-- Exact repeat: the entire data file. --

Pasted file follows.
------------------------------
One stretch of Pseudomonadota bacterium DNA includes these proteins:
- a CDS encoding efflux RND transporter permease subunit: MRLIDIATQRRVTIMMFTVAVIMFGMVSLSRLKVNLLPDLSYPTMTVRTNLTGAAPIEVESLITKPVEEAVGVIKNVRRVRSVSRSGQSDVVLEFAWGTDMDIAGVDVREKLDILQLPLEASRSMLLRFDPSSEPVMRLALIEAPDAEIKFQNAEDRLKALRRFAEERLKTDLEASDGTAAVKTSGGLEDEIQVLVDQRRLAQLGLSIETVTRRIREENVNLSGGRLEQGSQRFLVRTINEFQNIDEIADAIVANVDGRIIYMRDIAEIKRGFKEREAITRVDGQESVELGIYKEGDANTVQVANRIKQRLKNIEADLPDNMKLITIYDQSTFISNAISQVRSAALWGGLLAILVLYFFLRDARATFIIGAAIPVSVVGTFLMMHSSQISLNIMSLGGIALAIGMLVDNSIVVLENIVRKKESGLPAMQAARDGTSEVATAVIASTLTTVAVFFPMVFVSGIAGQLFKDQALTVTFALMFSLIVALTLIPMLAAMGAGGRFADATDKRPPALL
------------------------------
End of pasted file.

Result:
One stretch of Pseudomonadota bacterium DNA includes these proteins:
- a CDS encoding efflux RND transporter permease subunit: MRLIDIATQRRVTIMMFTVAVIMFGMVSLSRLKVNLLPDLSYPTMTVRTNLTGAAPIEVESLITKPVEEAVGVIKNVRRVRSVSRSGQSDVVLEFAWGTDMDIAGVDVREKLDILQLPLEASRSMLLRFDPSSEPVMRLALIEAPDAEIKFQNAEDRLKALRRFAEERLKTDLEASDGTAAVKTSGGLEDEIQVLVDQRRLAQLGLSIETVTRRIREENVNLSGGRLEQGSQRFLVRTINEFQNIDEIADAIVANVDGRIIYMRDIAEIKRGFKEREAITRVDGQESVELGIYKEGDANTVQVANRIKQRLKNIEADLPDNMKLITIYDQSTFISNAISQVRSAALWGGLLAILVLYFFLRDARATFIIGAAIPVSVVGTFLMMHSSQISLNIMSLGGIALAIGMLVDNSIVVLENIVRKKESGLPAMQAARDGTSEVATAVIASTLTTVAVFFPMVFVSGIAGQLFKDQALTVTFALMFSLIVALTLIPMLAAMGAGGRFADATDKRPPALL